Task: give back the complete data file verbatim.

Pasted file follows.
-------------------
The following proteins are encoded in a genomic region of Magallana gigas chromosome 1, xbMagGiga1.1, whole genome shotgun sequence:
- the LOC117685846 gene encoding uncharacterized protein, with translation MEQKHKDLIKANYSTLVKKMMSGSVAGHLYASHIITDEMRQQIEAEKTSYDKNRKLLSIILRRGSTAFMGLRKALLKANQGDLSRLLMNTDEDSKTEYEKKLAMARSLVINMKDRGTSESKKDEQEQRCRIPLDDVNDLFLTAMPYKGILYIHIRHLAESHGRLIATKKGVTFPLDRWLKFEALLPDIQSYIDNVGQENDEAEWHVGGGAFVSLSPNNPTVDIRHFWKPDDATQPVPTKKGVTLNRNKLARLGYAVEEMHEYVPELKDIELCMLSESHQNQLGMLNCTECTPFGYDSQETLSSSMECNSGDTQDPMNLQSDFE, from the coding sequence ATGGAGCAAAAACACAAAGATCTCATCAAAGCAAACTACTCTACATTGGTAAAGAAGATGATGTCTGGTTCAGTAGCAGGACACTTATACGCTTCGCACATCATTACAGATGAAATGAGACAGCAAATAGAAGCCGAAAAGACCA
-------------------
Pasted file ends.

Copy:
The following proteins are encoded in a genomic region of Magallana gigas chromosome 1, xbMagGiga1.1, whole genome shotgun sequence:
- the LOC117685846 gene encoding uncharacterized protein, with translation MEQKHKDLIKANYSTLVKKMMSGSVAGHLYASHIITDEMRQQIEAEKTSYDKNRKLLSIILRRGSTAFMGLRKALLKANQGDLSRLLMNTDEDSKTEYEKKLAMARSLVINMKDRGTSESKKDEQEQRCRIPLDDVNDLFLTAMPYKGILYIHIRHLAESHGRLIATKKGVTFPLDRWLKFEALLPDIQSYIDNVGQENDEAEWHVGGGAFVSLSPNNPTVDIRHFWKPDDATQPVPTKKGVTLNRNKLARLGYAVEEMHEYVPELKDIELCMLSESHQNQLGMLNCTECTPFGYDSQETLSSSMECNSGDTQDPMNLQSDFE, from the coding sequence ATGGAGCAAAAACACAAAGATCTCATCAAAGCAAACTACTCTACATTGGTAAAGAAGATGATGTCTGGTTCAGTAGCAGGACACTTATACGCTTCGCACATCATTACAGATGAAATGAGACAGCAAATAGAAGCCGAAAAGACCA